Disruption by Design
For 5000 years buildings were created by scratching lines on paper. In the last century computer aided design (CAD) changed the industry by allowing architects designers and engineers to quickly produce and modify their drawings. But brace yourself, the industry is poised to be disrupted again but this time the result will be much more dramatic than simply improving efficiency. At Salt Flats we see 5 major forces that will converge within the next three to ten years and make the current practice of architecture and design look as archaic as a T-square and protractor.
Virtual reality and augmented reality will enable designers to communicate their vision in ways that clients can understand.
“Clients can’t read drawings” is a common refrain heard around the lunchroom table in a design firm. Many of my own best ideas died on the drawing board because I simply couldn’t convey the overall concept to the people who were going to pay for it. Models and renderings helped but they were static and expensive to make. It was also difficult to depict the actual finishes, furniture, lighting and other design elements. And the view was limited to the angle we had selected. VR and AR have the power to change the entire experience for customers by putting them “in the room.” Rather than being a passive participant on a guided tour through a series of images, they can look around by themselves and actually see space the same way design professionals do.
Buildings will go beyond simply being “smart”
The first wave of “smart buildings” utilized Building Automation Systems to monitor and control energy usage for lighting, HVAC, security and other systems. They were primarily focused on improving efficiency and managing operational costs. But technologies being developed now will enable buildings to not just know what is happening but respond by automatically adjusting systems based on use. This will not only help building owners reduce costs but also make the environment more comfortable and enjoyable for users.
Artificial Intelligence will create plans that always meet code.
Building codes are complex and sometimes contradictory. Even seasoned professionals can make mistakes or spend hours in front of code reviewers arguing over subtle points of interpretation. Artificial Intelligence and Machine Learning are poised to change all that. Imagine a program that would tell you for example if a corridor was too long or doors were swinging the wrong way. These programs will also learn your preferences and suggest alternative designs that would remedy a code conflict. The review process could even become more streamlined since a building official would have a higher level of confidence in plans prepared in this manner.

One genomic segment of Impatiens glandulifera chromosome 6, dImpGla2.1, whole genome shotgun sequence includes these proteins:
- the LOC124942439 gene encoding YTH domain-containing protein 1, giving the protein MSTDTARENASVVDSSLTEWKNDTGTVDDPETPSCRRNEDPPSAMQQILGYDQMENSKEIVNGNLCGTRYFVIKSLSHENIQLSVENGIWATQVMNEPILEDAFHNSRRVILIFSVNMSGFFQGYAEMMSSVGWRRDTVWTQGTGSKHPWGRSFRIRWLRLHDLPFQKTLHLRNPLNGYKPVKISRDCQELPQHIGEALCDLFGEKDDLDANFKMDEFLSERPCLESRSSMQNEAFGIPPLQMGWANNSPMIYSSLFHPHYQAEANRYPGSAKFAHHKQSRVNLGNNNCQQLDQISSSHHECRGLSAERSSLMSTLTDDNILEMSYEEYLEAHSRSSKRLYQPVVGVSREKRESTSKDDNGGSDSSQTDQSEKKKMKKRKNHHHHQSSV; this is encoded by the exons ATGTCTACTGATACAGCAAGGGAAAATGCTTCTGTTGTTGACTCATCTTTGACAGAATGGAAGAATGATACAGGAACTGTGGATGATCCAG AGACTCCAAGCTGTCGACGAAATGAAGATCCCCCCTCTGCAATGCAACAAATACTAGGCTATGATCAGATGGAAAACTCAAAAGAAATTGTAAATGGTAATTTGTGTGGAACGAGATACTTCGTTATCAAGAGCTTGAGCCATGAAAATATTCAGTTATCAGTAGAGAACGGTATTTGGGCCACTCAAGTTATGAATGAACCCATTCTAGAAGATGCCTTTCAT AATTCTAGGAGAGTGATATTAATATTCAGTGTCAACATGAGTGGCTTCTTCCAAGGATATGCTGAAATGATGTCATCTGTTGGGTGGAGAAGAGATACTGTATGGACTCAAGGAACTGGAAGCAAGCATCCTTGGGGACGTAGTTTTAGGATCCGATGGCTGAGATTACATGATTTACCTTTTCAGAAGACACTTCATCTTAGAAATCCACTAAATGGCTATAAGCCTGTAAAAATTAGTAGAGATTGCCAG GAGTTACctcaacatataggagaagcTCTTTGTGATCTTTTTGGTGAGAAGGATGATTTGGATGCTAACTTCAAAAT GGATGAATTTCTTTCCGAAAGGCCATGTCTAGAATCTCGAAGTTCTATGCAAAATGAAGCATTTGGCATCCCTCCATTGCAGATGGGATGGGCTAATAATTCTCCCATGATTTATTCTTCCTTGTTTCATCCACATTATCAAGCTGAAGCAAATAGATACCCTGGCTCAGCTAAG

New specification tools will allow architects to instantaneously see availability and cost of materials.
There is nothing more frustrating than falling in love with a special material and base the entire design around it, only to learn that it is unattainable or not affordable. Wouldn’t it be great if you could immediately know which products met your schedule and budget? New tools are coming which will connect manufacturers and suppliers to designers and contractors in real time. This will create an Amazon-like market for building materials which will shorten lead times from weeks and months to days or even hours.
Big Data will provide new insights into experience design.
Retailers have been mining data from customers for years to determine everything from style preferences to point of sale design to pricing models. Designs for the built environment can also benefit from “crowd feedback”. Many of Salt Flats’ Members are working on ways to collect information on how people use the spaces where they live work and play. The goal of these efforts is to understand what people want and to use those insights to create better and better experiences.
Salt Flats Innovation House is a living lab for the development of these and other technologies focused exclusively on the built environment. At Salt Flats, we’re not waiting for the future…We’re creating it.